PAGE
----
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|Title:||Immunohistochemical protocol to identify glial fibrillary acid protein (GFAP) in the dorsal horn of the spinal cord|
|Author:||Silva, Greice Anne|
Machado, Nathalia Leilane
Fazan, Valeria Paula
|Abstract:||Pain in neonates can induce long‐term changes in areas responsible for processing nociceptive stimulus . Astrocytes are active in supporting and controlling neuronal signaling and in response to noxious stimuli they may undergo morphological changes, such as hypertrophy and increased expression of glial fibrillary acid protein (GFAP). We showed that rats receiving painful stimuli in the neonatal period presented changes in sensory, motor and limbic cortical areas related to nociception even after 180 days after the stimulus . Alterations on the dorsal horn of the spinal cord in this model of neonatal pain were not yet investigated and to do so, we are testing a GFAP immunostaining protocol. Four male Wistar rats at 15 and 180 days of age were anesthetized and perfused with 4% buffered paraformaldehyde. Transverse sections of the spinal cord were cut at L4‐L6 levels and frozen. Cryosections (20 µm) were incubated in primary antibody polyclonal rabbit anti‐GFAP for 4 hours (1:1.500) followed by polyclonal donkey anti‐rabbit IgG for 45 minutes (1:250). Slides were washed in PBST, mounted in a mixture of glycerol/PBS (3:1) and observed with a light microscope (TS‐100, Nikon, Tokyo, Japan) equipped with a high resolution camera. Our results show that the method is reliable and reproducible for GFAP identification and quantification in the spinal cord of normal rats. Future studies will use this method to better understand the spinal cord response to noxious stimulus in the neonatal period.  Sanada et al 2014, Int J Dev Neurosci 35,55|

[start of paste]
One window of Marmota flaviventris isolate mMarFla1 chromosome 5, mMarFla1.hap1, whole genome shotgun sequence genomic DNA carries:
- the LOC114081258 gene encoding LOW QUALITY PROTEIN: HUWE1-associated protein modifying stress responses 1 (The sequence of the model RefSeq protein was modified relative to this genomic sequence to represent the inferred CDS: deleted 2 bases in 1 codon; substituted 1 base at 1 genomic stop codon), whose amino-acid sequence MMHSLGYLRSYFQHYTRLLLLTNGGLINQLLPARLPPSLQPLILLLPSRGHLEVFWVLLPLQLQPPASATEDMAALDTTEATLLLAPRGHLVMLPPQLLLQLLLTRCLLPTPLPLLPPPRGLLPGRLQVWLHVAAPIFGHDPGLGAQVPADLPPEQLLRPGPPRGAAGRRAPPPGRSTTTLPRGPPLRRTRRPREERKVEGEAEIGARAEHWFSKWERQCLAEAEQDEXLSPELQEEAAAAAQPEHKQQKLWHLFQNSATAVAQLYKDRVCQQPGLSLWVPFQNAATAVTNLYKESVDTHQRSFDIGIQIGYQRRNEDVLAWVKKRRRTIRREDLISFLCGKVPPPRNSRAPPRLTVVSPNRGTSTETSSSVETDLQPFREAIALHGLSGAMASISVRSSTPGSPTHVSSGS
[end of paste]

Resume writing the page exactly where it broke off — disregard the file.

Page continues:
|Editor:||Federation of American Societies for Experimental Biology|
|Appears in Collections:||IB - Artigos e Outros Documentos|
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